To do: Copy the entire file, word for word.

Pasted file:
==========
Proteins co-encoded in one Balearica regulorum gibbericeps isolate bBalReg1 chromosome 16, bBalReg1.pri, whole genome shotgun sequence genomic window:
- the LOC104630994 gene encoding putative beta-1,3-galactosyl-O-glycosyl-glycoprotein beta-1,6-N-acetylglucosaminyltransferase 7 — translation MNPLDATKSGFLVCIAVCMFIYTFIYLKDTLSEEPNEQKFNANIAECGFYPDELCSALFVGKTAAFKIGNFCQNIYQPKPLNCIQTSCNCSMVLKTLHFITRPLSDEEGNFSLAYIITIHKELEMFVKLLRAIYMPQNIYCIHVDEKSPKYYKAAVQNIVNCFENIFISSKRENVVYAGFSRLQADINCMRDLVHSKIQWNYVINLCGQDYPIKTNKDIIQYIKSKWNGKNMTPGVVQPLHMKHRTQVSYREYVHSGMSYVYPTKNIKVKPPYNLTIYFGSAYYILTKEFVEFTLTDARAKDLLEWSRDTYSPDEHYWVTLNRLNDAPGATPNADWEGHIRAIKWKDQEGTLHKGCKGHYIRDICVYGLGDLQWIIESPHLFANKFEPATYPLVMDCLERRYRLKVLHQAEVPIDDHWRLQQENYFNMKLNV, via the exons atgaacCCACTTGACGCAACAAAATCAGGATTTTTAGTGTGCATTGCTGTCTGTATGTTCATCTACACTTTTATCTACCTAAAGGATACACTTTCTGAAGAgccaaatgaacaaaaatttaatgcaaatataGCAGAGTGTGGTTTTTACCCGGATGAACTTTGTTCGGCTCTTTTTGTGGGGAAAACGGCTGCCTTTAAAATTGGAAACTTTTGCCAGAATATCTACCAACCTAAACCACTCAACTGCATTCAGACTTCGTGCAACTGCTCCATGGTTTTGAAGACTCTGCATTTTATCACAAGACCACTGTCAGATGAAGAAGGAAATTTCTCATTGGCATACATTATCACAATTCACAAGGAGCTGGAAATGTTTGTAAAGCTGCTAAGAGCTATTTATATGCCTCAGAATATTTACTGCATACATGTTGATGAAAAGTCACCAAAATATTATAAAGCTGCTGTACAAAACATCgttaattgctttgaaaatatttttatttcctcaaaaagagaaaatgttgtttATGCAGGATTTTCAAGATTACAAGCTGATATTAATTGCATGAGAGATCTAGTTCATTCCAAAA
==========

Proteins co-encoded in one Balearica regulorum gibbericeps isolate bBalReg1 chromosome 16, bBalReg1.pri, whole genome shotgun sequence genomic window:
- the LOC104630994 gene encoding putative beta-1,3-galactosyl-O-glycosyl-glycoprotein beta-1,6-N-acetylglucosaminyltransferase 7 — translation MNPLDATKSGFLVCIAVCMFIYTFIYLKDTLSEEPNEQKFNANIAECGFYPDELCSALFVGKTAAFKIGNFCQNIYQPKPLNCIQTSCNCSMVLKTLHFITRPLSDEEGNFSLAYIITIHKELEMFVKLLRAIYMPQNIYCIHVDEKSPKYYKAAVQNIVNCFENIFISSKRENVVYAGFSRLQADINCMRDLVHSKIQWNYVINLCGQDYPIKTNKDIIQYIKSKWNGKNMTPGVVQPLHMKHRTQVSYREYVHSGMSYVYPTKNIKVKPPYNLTIYFGSAYYILTKEFVEFTLTDARAKDLLEWSRDTYSPDEHYWVTLNRLNDAPGATPNADWEGHIRAIKWKDQEGTLHKGCKGHYIRDICVYGLGDLQWIIESPHLFANKFEPATYPLVMDCLERRYRLKVLHQAEVPIDDHWRLQQENYFNMKLNV, via the exons atgaacCCACTTGACGCAACAAAATCAGGATTTTTAGTGTGCATTGCTGTCTGTATGTTCATCTACACTTTTATCTACCTAAAGGATACACTTTCTGAAGAgccaaatgaacaaaaatttaatgcaaatataGCAGAGTGTGGTTTTTACCCGGATGAACTTTGTTCGGCTCTTTTTGTGGGGAAAACGGCTGCCTTTAAAATTGGAAACTTTTGCCAGAATATCTACCAACCTAAACCACTCAACTGCATTCAGACTTCGTGCAACTGCTCCATGGTTTTGAAGACTCTGCATTTTATCACAAGACCACTGTCAGATGAAGAAGGAAATTTCTCATTGGCATACATTATCACAATTCACAAGGAGCTGGAAATGTTTGTAAAGCTGCTAAGAGCTATTTATATGCCTCAGAATATTTACTGCATACATGTTGATGAAAAGTCACCAAAATATTATAAAGCTGCTGTACAAAACATCgttaattgctttgaaaatatttttatttcctcaaaaagagaaaatgttgtttATGCAGGATTTTCAAGATTACAAGCTGATATTAATTGCATGAGAGATCTAGTTCATTCCAAAA